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Boris Johnson has accused the European Union (EU) of “imposing customs borders & rdquor; within the United Kingdom and “divide our lands & rdquor ;, in defense of the Internal Market law with which intends to revoke the ‘brexit’ agreement that he himself signed. “We cannot find ourselves in a situation in which the borders of our country can be dictated by a foreign power, or an international organization & rdquor ;, he declared at the beginning of the debate in the House of Commons, deeply divided with this transgression of international law .

“No British prime minister, no government, no parliament, can accept that imposition & rdquor; stressed Johnson, sure that, despite of the opposition of a group of conservative deputies, with the vast absolute majority that he enjoys, he will pass without problems the first vote, scheduled for tonight.

The five-hour debate had been preceded by criticism from the five existing former prime ministers (three Conservatives and two Labor) and important figures from the Conservative Party, including the three Attorneys General who had been in office since 2010, and the former minister. Finance, Sajid Javid, who warned that he would not support the proposal. “It is not clear to me why the UK should break international law & rdquor ;.

Common sense

Johnson argued that the EU is not negotiating “in good faith & rdquor; and aims to “use the protocol for Northern Ireland in a way that goes beyond common sense, to simply put pressure on the United Kingdom in the negotiation of free trade”. Brussels, Johnson suggested, threatens to veto the trade of British food and agricultural products to third countries, as well as animal products from Great Britain to Northern Ireland.

The British Government admits that the proposed violates international law, but according to Johnson it is “essential to the political and economic integrity of the United Kingdom & rdquor ;. As a guarantee, he promised that deputies will have the right to vote on any future decision to replace the treaty using the powers of the law.

The process, which will last several weeks, takes place while the negotiations, so far unsuccessful, to reach a ‘post-Brexit’ trade agreement between the United Kingdom and the EU continue. Many see in the London ploy a road to breakup no deal, something the prime minister continues to deny. “I have absolutely no desire to use those measures. They are insurance. If we come to terms with our European friends, which I think is still possible, they would never be invoked & rdquor ;, he declared.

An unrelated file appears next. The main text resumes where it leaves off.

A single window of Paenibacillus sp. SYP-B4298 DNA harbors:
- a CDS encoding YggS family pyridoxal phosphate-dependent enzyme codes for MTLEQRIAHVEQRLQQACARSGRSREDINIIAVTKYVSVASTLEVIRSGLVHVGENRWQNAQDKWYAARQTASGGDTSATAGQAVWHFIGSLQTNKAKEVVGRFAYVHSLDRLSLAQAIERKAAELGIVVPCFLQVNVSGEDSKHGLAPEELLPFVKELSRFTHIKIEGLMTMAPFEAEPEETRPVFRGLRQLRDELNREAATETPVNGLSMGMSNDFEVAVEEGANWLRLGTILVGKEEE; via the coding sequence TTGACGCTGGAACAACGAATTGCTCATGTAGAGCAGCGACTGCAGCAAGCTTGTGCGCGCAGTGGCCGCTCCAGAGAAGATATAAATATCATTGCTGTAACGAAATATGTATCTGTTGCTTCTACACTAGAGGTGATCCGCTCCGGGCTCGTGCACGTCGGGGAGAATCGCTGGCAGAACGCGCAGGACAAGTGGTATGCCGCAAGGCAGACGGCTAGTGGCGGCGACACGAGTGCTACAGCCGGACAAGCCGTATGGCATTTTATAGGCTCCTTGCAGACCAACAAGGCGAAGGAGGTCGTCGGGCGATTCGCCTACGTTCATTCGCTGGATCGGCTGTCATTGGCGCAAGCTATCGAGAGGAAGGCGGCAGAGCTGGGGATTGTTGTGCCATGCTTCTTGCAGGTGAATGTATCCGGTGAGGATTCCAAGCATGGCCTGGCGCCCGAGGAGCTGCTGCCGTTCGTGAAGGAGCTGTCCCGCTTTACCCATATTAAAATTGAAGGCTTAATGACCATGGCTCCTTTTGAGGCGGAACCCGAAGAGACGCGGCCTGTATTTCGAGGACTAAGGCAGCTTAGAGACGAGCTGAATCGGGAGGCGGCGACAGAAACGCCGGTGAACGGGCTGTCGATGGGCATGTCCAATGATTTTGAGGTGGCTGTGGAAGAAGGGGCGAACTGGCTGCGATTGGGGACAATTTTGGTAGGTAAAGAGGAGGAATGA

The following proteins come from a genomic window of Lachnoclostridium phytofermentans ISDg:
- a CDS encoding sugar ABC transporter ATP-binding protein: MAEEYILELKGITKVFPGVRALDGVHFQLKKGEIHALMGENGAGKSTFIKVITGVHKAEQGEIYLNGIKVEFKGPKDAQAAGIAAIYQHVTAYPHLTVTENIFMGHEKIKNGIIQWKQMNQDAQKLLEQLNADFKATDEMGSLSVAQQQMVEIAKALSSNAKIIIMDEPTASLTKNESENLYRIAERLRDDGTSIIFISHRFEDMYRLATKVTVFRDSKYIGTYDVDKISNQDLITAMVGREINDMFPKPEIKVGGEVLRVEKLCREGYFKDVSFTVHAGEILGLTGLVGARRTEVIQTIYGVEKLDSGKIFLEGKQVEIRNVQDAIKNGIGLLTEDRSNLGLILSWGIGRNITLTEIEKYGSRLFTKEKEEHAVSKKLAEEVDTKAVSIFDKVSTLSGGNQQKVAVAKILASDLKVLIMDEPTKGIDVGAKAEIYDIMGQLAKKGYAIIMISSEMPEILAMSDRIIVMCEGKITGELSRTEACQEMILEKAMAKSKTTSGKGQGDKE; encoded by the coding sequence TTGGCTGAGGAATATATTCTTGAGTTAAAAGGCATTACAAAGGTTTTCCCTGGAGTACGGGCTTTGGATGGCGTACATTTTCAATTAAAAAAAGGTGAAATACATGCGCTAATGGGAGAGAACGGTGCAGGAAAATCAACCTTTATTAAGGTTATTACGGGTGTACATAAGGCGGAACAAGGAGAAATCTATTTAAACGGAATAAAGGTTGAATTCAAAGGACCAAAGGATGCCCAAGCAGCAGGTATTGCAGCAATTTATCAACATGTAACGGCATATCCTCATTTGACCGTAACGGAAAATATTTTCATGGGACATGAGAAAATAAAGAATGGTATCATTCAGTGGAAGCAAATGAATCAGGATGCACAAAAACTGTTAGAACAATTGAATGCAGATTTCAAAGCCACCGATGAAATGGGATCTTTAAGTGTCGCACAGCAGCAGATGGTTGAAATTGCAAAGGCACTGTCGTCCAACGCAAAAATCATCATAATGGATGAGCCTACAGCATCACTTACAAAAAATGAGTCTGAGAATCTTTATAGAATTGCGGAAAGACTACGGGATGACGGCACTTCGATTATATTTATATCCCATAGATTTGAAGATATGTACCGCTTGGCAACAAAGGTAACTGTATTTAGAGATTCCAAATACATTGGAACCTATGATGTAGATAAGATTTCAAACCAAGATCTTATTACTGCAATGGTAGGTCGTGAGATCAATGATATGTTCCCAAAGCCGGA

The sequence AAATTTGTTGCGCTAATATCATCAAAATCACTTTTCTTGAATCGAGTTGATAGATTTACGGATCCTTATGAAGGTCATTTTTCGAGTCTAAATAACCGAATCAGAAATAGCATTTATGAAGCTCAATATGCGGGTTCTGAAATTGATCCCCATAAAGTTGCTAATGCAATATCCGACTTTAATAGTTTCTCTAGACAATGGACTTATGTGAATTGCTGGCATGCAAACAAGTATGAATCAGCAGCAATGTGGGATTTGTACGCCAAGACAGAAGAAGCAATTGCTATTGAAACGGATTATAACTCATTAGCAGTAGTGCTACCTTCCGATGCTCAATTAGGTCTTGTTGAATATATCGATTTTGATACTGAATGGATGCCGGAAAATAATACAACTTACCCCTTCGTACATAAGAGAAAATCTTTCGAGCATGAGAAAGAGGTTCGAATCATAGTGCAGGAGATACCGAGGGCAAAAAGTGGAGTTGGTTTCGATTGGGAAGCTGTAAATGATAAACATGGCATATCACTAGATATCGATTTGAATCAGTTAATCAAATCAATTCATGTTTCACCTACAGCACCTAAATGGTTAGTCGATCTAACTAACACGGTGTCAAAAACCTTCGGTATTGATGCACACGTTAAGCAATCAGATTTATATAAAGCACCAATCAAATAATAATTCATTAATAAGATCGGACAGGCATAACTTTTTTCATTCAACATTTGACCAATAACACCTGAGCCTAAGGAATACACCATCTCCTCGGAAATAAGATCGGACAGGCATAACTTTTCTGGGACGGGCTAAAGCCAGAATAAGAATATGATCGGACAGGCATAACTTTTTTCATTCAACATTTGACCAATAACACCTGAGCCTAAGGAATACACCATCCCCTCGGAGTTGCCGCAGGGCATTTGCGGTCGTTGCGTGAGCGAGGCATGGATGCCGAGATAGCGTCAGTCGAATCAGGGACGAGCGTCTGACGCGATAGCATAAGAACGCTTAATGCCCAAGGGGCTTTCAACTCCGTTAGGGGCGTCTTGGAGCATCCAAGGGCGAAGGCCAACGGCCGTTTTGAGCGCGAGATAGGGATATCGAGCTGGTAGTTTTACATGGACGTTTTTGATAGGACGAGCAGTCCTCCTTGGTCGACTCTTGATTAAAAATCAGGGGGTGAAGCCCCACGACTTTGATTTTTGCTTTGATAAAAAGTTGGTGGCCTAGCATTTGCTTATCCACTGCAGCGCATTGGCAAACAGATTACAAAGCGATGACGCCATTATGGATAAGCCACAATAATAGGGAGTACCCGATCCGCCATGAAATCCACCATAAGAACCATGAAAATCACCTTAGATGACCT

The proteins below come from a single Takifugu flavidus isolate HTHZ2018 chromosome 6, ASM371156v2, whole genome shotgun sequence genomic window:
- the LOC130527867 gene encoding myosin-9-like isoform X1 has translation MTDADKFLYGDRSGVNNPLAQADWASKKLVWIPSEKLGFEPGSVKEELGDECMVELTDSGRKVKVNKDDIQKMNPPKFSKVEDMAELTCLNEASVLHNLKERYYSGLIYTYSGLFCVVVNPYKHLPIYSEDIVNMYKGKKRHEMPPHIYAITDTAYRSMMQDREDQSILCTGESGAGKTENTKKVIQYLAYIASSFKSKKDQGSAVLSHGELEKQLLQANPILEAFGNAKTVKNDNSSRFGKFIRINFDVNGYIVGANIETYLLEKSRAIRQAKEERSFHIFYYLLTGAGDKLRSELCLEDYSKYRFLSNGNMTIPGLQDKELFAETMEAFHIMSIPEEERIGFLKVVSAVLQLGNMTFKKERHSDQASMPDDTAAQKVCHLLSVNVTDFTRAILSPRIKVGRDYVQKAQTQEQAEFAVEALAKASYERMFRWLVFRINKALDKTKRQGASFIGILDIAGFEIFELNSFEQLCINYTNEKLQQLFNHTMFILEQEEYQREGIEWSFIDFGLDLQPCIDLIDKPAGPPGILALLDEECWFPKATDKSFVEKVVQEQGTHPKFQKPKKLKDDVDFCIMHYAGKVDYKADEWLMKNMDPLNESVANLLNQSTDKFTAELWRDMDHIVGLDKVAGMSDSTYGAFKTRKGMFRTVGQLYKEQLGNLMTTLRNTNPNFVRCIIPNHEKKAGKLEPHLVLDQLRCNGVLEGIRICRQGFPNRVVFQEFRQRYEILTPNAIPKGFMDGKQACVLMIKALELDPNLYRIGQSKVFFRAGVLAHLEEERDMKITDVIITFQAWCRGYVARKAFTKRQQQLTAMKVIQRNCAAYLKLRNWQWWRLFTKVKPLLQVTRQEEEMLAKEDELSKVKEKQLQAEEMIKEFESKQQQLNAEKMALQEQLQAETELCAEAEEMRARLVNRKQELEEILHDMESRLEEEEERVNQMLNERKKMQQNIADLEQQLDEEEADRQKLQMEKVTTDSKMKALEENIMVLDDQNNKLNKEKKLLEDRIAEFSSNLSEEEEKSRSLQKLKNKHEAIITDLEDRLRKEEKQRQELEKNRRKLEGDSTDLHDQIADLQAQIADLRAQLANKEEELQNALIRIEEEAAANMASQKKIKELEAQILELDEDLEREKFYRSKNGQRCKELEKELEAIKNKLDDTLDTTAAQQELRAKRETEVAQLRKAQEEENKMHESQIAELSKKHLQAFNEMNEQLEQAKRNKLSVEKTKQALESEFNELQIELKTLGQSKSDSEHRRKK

Chaos and failure

There was an unsuccessful amendment of the Labor leader, Keir Starmer, absent as a precaution of possible contagion of coronavirus, trying to stop the law. Next Monday there will be another attempt, this time with an amendment from the leader of the conservative rebellion, Bob Neill.

In place of Starmer, former Labor leader Ed Miliband accused Johnson of “incompetence & rdquor; and if the original agreement and the Norwegian protocol have not been studied. “You can’t blame the judges, you can’t blame the officials, you can’t kick the cabinet minister back, there is only one person responsible and it’s him. It is their agreement, it is their chaos, their failure & rdquor ;.

For his part, the leader of the Scottish National Party (SNP) in the Commons, Ian Blackford, called on his colleagues to oppose Johnson’s illicit claims. “We have the collective power to stop the prime minister in this act of insanity. & Rdquor; Blackford recalled the risk of asking Queen Elizabeth II to sign a law that will violate international law.



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